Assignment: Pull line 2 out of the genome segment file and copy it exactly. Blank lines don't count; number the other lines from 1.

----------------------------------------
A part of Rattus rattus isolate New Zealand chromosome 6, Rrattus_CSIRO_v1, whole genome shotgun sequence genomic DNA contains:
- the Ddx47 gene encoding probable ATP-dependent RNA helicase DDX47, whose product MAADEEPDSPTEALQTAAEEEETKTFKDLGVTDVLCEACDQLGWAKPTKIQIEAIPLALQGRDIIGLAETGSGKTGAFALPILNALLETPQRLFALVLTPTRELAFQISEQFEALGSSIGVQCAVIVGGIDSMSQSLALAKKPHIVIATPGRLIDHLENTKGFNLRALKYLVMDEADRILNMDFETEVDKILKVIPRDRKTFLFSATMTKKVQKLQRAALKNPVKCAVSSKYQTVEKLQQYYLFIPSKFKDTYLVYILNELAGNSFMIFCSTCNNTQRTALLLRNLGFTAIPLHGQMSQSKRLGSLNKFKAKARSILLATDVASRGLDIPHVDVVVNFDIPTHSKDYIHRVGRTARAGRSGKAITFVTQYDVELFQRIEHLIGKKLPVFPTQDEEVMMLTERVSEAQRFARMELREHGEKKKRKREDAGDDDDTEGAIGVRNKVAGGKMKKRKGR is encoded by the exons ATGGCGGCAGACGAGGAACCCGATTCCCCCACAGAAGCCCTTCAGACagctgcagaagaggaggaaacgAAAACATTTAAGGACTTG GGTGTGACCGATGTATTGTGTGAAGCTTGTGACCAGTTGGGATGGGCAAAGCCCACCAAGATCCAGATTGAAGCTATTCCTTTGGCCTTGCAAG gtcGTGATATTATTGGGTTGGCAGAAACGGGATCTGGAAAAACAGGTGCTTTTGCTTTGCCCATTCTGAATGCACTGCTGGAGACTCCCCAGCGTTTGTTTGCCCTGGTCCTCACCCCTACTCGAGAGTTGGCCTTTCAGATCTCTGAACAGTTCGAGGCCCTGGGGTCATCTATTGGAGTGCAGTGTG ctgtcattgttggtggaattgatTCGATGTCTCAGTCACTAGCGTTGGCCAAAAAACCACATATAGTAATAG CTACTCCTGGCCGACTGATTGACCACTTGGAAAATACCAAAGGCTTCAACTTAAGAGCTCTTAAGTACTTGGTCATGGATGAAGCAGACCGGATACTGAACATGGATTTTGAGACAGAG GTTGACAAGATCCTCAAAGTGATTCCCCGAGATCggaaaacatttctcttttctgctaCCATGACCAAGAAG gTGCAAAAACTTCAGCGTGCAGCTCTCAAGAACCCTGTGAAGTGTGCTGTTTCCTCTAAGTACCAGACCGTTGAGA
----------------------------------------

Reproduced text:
- the Ddx47 gene encoding probable ATP-dependent RNA helicase DDX47, whose product MAADEEPDSPTEALQTAAEEEETKTFKDLGVTDVLCEACDQLGWAKPTKIQIEAIPLALQGRDIIGLAETGSGKTGAFALPILNALLETPQRLFALVLTPTRELAFQISEQFEALGSSIGVQCAVIVGGIDSMSQSLALAKKPHIVIATPGRLIDHLENTKGFNLRALKYLVMDEADRILNMDFETEVDKILKVIPRDRKTFLFSATMTKKVQKLQRAALKNPVKCAVSSKYQTVEKLQQYYLFIPSKFKDTYLVYILNELAGNSFMIFCSTCNNTQRTALLLRNLGFTAIPLHGQMSQSKRLGSLNKFKAKARSILLATDVASRGLDIPHVDVVVNFDIPTHSKDYIHRVGRTARAGRSGKAITFVTQYDVELFQRIEHLIGKKLPVFPTQDEEVMMLTERVSEAQRFARMELREHGEKKKRKREDAGDDDDTEGAIGVRNKVAGGKMKKRKGR is encoded by the exons ATGGCGGCAGACGAGGAACCCGATTCCCCCACAGAAGCCCTTCAGACagctgcagaagaggaggaaacgAAAACATTTAAGGACTTG GGTGTGACCGATGTATTGTGTGAAGCTTGTGACCAGTTGGGATGGGCAAAGCCCACCAAGATCCAGATTGAAGCTATTCCTTTGGCCTTGCAAG gtcGTGATATTATTGGGTTGGCAGAAACGGGATCTGGAAAAACAGGTGCTTTTGCTTTGCCCATTCTGAATGCACTGCTGGAGACTCCCCAGCGTTTGTTTGCCCTGGTCCTCACCCCTACTCGAGAGTTGGCCTTTCAGATCTCTGAACAGTTCGAGGCCCTGGGGTCATCTATTGGAGTGCAGTGTG ctgtcattgttggtggaattgatTCGATGTCTCAGTCACTAGCGTTGGCCAAAAAACCACATATAGTAATAG CTACTCCTGGCCGACTGATTGACCACTTGGAAAATACCAAAGGCTTCAACTTAAGAGCTCTTAAGTACTTGGTCATGGATGAAGCAGACCGGATACTGAACATGGATTTTGAGACAGAG GTTGACAAGATCCTCAAAGTGATTCCCCGAGATCggaaaacatttctcttttctgctaCCATGACCAAGAAG gTGCAAAAACTTCAGCGTGCAGCTCTCAAGAACCCTGTGAAGTGTGCTGTTTCCTCTAAGTACCAGACCGTTGAGA